Table 4.12: Mean monthly wave climate characteristics for 5 years at P4
2008 2009 2010 2011 2012
Statisti
Month 𝑃 𝑃 𝑃 𝑃
cal 𝑃
s 𝐻𝑠 (𝑚) 𝑇𝑚 (𝑠) (𝑘𝑊 𝐻𝑠 (𝑚) 𝑇𝑚 (𝑠) 𝐻𝑠 (𝑚) 𝑇𝑚 (𝑠) (𝑘𝑊 𝐻𝑠 (𝑚) 𝑇𝑚 (𝑠) (𝑘𝑊 𝐻𝑠 (𝑚) 𝑇𝑚 (𝑠) (𝑘𝑊
test (𝑘𝑊/𝑚)
/𝑚) /𝑚) /𝑚) /𝑚)
Januar 𝑥 1.00 6.51 1.03 6.60 0.88 6.16 1.06 6.87 0.83 6.22
2 6.37 6.86 4.67 7.56 4.20
y 𝑠 0.06 0.36 0.10 0.53 0.07 0.53 0.09 0.30 0.05 1.27
Februa 𝑥 0.82 6.27 0.54 5.69 0.65 5.25 0.73 5.94 0.64 6.03
2 4.13 1.62 2.17 3.10 2.42
ry 𝑠 0.11 0.55 0.03 0.34 0.04 0.36 0.06 0.52 0.05 1.27
𝑥 0.68 5.64 0.50 5.72 0.82 5.81 0.81 6.48 0.58 5.95
March 2 2.55 1.40 3.83 4.16 1.96
𝑠 0.08 0.40 0.04 0.39 0.11 0.75 0.06 0.51 0.06 0.97
𝑥 0.46 5.65 0.60 6.14 0.46 5.17 0.52 5.64 0.41 5.84
April 2 1.17 2.16 1.07 1.49 0.96
𝑠 0.01 0.58 0.01 0.19 0.02 0.39 0.03 0.74 0.01 0.65
𝑥 0.41 6.10 0.38 5.37 0.32 5.03 0.24 5.13 - -
May 1.00 0.76 0.50 0.29 -
𝑠2 0.02 1.03 0.00 0.81 0.00 0.18 0.00 0.21 - -
𝑥 - - - - 0.25 5.33 - - - -
June 2
- - 0.33 - -
𝑠 - - - - 0.00 0.28 - - - -
𝑥 - - - - - - - -
July 2
- - - - -
𝑠 - - - - - - - -
𝑥 - - - - - - - - - -
August 2
- - - - -
𝑠 - - - - - - - - - -
Septe 𝑥 - - - - 0.30 5.32 - - - -
- - 0.47 - -
mber 𝑠 2 - - - - 0.00 0.03 - - - -
Octob 𝑥 0.39 6.13 0.60 5.94 0.59 6.42 0.63 5.68 0.53 5.90
0.91 2.09 2.19 2.21 1.62
er 𝑠 2 0.00 0.37 0.04 0.50 0.10 1.15 0.04 0.39 0.02 0.47
Novem 𝑥 0.75 6.35 0.85 6.21 0.59 6.84 0.90 6.25 0.51 5.67
2 3.50 4.39 2.33 4.96 1.44
ber 𝑠 0.09 0.67 0.15 0.56 0.04 0.47 0.08 0.40 0.01 0.45
Decem 𝑥 0.95 6.63 0.93 5.94 0.85 6.68 1.09 6.92 0.88 5.96
2 5.86 5.03 2.73 8.05 4.52
ber 𝑠 0.06 0.20 0.08 0.25 0.11 0.27 0.12 0.65 0.08 0.32
RESULT – Different Sea States Corresponding to the Total Wave Power

Table 4.13: The frequencies occurrence of wave characteristics and total wave resource for offshore boundary input data in 2012.

𝑇𝑚 (𝑠)
𝐻𝑠 (𝑚) 4-5 5-6 6-7 7-8 8-9 9-10 Total
TP FO TP FO TP FO TP FO TP FO TP FO TP FO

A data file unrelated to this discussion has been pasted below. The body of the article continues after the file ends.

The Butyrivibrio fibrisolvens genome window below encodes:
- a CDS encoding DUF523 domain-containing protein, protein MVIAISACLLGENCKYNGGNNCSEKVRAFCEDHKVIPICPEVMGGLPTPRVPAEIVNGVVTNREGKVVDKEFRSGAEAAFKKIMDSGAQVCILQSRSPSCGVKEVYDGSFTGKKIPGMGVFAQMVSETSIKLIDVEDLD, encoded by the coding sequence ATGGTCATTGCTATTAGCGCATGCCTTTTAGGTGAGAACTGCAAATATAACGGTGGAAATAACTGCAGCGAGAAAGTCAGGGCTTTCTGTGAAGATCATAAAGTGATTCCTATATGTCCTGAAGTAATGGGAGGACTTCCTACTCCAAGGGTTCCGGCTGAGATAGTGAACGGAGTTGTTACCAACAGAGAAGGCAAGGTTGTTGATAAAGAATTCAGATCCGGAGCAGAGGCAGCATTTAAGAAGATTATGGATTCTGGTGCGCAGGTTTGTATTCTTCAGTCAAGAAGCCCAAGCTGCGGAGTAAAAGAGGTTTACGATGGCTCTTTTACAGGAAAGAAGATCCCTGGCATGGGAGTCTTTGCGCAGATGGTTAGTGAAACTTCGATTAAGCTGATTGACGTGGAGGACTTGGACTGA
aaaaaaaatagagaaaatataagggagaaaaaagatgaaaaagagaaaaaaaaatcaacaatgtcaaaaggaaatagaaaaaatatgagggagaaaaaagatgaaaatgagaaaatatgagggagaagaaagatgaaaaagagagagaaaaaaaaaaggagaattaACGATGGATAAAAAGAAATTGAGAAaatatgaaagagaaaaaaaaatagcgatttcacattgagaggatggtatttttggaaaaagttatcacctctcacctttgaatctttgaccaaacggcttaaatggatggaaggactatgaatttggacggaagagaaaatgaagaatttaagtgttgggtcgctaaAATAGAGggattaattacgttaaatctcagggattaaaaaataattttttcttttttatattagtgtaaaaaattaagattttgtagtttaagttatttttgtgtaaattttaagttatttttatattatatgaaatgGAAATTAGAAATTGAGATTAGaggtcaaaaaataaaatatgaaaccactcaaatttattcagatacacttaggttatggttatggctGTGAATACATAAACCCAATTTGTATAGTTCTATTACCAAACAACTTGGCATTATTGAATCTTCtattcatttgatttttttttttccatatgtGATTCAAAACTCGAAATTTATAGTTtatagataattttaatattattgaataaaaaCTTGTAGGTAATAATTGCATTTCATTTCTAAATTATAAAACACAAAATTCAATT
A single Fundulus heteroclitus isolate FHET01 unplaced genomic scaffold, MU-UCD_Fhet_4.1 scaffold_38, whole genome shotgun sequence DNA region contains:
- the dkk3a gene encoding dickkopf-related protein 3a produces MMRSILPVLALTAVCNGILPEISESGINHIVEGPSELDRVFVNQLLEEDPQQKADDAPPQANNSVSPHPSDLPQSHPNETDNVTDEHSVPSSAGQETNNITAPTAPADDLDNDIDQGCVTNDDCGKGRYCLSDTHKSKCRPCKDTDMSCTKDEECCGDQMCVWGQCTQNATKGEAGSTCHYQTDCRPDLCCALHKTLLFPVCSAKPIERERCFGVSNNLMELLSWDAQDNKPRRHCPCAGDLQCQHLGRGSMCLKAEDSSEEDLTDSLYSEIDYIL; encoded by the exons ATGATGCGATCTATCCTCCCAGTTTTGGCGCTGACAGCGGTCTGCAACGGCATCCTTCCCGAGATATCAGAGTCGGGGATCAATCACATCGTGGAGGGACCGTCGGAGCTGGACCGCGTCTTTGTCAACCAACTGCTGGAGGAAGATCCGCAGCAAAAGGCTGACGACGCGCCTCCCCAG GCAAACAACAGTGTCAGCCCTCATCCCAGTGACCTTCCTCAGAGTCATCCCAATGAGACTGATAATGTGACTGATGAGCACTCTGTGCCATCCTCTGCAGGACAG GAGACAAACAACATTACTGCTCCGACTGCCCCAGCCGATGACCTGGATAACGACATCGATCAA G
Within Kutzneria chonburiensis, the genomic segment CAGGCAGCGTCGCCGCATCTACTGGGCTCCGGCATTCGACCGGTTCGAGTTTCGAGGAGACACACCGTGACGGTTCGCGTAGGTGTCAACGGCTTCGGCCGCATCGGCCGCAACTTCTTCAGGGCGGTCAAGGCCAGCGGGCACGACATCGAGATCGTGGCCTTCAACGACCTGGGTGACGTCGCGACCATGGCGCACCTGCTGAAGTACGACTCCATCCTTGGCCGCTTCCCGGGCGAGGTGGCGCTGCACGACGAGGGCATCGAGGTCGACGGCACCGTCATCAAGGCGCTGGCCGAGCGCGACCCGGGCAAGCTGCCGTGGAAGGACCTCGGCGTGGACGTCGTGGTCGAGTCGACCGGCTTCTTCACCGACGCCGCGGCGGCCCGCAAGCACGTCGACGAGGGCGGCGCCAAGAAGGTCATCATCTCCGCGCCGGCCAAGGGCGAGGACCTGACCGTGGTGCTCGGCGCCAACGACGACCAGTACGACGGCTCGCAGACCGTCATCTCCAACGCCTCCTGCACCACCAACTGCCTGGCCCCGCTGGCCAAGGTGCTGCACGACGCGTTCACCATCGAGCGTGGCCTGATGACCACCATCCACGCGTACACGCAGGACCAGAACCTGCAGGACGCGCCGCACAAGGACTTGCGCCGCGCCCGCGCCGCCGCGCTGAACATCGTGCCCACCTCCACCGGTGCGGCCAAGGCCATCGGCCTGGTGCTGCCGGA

0-0.5 27.56 28 12.82 9 2.46 2 1.75 1 44.58 40
0.5-1 130.28 57 522.92 179 350.92 101 96.38 29 39.68 7 1140.18 373
1-1.5 15.61 3 427.35 55 1160.24 114 151.32 12 87.17 8 105.87 6 1947.55 198
1.5-2 28.30 2 886.34 51 463.80 22 20.26 1 21.24 1 1419.94 77
2-2.5 158.12 5 723.80 20 41.43 1 923.34 26
2.5-3 153.93 3 153.93 3
Total 145.89 60 1006.12 264 2568.44 280 1591.68 88 190.30 18 127.10 7 5629.53 717

Table 4.14: The frequencies occurrence of wave characteristics and total wave resource at P2 point in 2012.
𝑇𝑚 (𝑠)
𝐻𝑠 (𝑚) 4-5 5-6 6-7 7-8 8-9 9-10 Total
TP FO TP FO TP FO TP FO TP FO TP FO TP FO
0-0.5 33.38 34 24.73 18 9.02 6 1.44 1 68.57 59
0.5-1 119.11 52 525.23 179 350.15 103 84.53 24 17.50 4 1096.53 362
1-1.5 24.93 5 390.42 52 1253.39 127 219.30 17 80.17 8 104.56 7 2072.76 216
1.5-2 13.56 1 782.74 43 461.01 21 1257.31 65
2-2.5 28.98 1 365.39 10 33.12 1 427.48 12
2.5-3 156.59 3 156.59 3
Total 144.04 57 962.59 266 2439.98 292 1295.84 81 132.23 14 104.56 7 5079.25 717
RESULT – Different Sea States Corresponding to the Total Wave Power

12000 3500

10000 3000
9651.65
Wave power (kW/m)

8000 2500
7871.84
6829.63
6263.78 2000
6000
5079.25
1500
4000 4088.31
3365.07
2894.19 2721.83 2466.88 1000 2008
2000
P1 2009
P2 500 2010
0
2008 2009 2010 2011 2012 P3 2011
0
Year P4 2012
Jan Feb Mar Apr May Jun Jul Aug Sep Oct Nov Dec

Figure 4.18: Total annual wave power for each point during 5-years Figure 4.19: Total monthly wave power for each point during 5-years
CONCLUSION
 The model does slightly overestimate wave period. The comparison showed
reasonable agreement in term of RMSE, 0.29 for the significant wave height and
RMSE, 2.06 for the mean wave period.

 A bulk of energy is concentrated in 𝐻𝑠 =1-1.5m and 𝑇𝑚 =6-7s energy bins which the
largest contribution correspond to less powerful sea states. Meanwhile, the most
energetic wave (𝑇𝑚 =6-9s, 𝐻𝑠 =2-2.5m) occurred at AWAC deployment point in
January 2012 where power produced for each individual wave event range from
28.98 kW/m to 33.12 kW/m. This scenario contributed to higher energy produced
by January and December compared to other months.

 The results of this investigation can be used for the identification of areas with high
wave power concentration for the location of WEC units. Hence this numerical
approach gives an easily understood way to enable single value of the wave resource
to be defined with respect to the directionality sensitivities of WEC to capture wave
power.
RECOMMENDATION
 High-resolution bathymetry – Data used at the specific area
 Investigation in shoreline area – Bathymetry of different sea bed slope- effect the
refraction in shoreline area.
 Include the effects of tidal level variability and current effect on wave propagation.
 The assessments of the wave resource carried out so far has the lowest average wave
power exposure compared to the European country.
 It still can be considered in exploitation since the wave power capture is vary depend
on particular devices.
 WEC units must be designed to generate power optimally during exposure to such
low power levels.
 In short, some modification on wave power device can be made.
THANK YOU